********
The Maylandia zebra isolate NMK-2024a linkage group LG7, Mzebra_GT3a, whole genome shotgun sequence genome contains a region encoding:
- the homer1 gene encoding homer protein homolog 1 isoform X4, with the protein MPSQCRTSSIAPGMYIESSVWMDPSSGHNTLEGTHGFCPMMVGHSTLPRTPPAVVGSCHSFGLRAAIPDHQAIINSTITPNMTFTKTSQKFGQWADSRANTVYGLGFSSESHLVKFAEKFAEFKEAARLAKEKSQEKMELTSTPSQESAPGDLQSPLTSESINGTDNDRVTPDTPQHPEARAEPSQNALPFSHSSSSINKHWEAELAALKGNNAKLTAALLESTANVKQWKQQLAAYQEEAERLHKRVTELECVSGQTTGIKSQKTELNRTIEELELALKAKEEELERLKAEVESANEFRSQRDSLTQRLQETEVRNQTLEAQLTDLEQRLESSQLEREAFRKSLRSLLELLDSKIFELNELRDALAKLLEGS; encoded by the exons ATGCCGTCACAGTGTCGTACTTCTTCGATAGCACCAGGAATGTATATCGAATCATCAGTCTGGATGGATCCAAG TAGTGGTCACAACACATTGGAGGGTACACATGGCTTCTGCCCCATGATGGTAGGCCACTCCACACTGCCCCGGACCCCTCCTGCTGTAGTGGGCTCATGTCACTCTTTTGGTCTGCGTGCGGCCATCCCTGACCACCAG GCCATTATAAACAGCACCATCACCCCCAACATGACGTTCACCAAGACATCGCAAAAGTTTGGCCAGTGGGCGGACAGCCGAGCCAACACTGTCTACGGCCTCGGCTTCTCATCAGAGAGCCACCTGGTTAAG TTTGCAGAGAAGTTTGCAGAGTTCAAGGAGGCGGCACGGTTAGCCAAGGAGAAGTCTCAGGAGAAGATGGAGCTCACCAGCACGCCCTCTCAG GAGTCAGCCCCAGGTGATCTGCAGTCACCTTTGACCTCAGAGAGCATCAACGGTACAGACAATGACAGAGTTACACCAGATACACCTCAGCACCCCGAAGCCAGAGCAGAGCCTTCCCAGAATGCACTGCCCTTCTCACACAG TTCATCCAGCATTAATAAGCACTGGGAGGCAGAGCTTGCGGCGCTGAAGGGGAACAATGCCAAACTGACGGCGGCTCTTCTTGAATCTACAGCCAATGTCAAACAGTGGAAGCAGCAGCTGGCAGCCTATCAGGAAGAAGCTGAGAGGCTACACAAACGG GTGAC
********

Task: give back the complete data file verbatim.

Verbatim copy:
The Maylandia zebra isolate NMK-2024a linkage group LG7, Mzebra_GT3a, whole genome shotgun sequence genome contains a region encoding:
- the homer1 gene encoding homer protein homolog 1 isoform X4, with the protein MPSQCRTSSIAPGMYIESSVWMDPSSGHNTLEGTHGFCPMMVGHSTLPRTPPAVVGSCHSFGLRAAIPDHQAIINSTITPNMTFTKTSQKFGQWADSRANTVYGLGFSSESHLVKFAEKFAEFKEAARLAKEKSQEKMELTSTPSQESAPGDLQSPLTSESINGTDNDRVTPDTPQHPEARAEPSQNALPFSHSSSSINKHWEAELAALKGNNAKLTAALLESTANVKQWKQQLAAYQEEAERLHKRVTELECVSGQTTGIKSQKTELNRTIEELELALKAKEEELERLKAEVESANEFRSQRDSLTQRLQETEVRNQTLEAQLTDLEQRLESSQLEREAFRKSLRSLLELLDSKIFELNELRDALAKLLEGS; encoded by the exons ATGCCGTCACAGTGTCGTACTTCTTCGATAGCACCAGGAATGTATATCGAATCATCAGTCTGGATGGATCCAAG TAGTGGTCACAACACATTGGAGGGTACACATGGCTTCTGCCCCATGATGGTAGGCCACTCCACACTGCCCCGGACCCCTCCTGCTGTAGTGGGCTCATGTCACTCTTTTGGTCTGCGTGCGGCCATCCCTGACCACCAG GCCATTATAAACAGCACCATCACCCCCAACATGACGTTCACCAAGACATCGCAAAAGTTTGGCCAGTGGGCGGACAGCCGAGCCAACACTGTCTACGGCCTCGGCTTCTCATCAGAGAGCCACCTGGTTAAG TTTGCAGAGAAGTTTGCAGAGTTCAAGGAGGCGGCACGGTTAGCCAAGGAGAAGTCTCAGGAGAAGATGGAGCTCACCAGCACGCCCTCTCAG GAGTCAGCCCCAGGTGATCTGCAGTCACCTTTGACCTCAGAGAGCATCAACGGTACAGACAATGACAGAGTTACACCAGATACACCTCAGCACCCCGAAGCCAGAGCAGAGCCTTCCCAGAATGCACTGCCCTTCTCACACAG TTCATCCAGCATTAATAAGCACTGGGAGGCAGAGCTTGCGGCGCTGAAGGGGAACAATGCCAAACTGACGGCGGCTCTTCTTGAATCTACAGCCAATGTCAAACAGTGGAAGCAGCAGCTGGCAGCCTATCAGGAAGAAGCTGAGAGGCTACACAAACGG GTGAC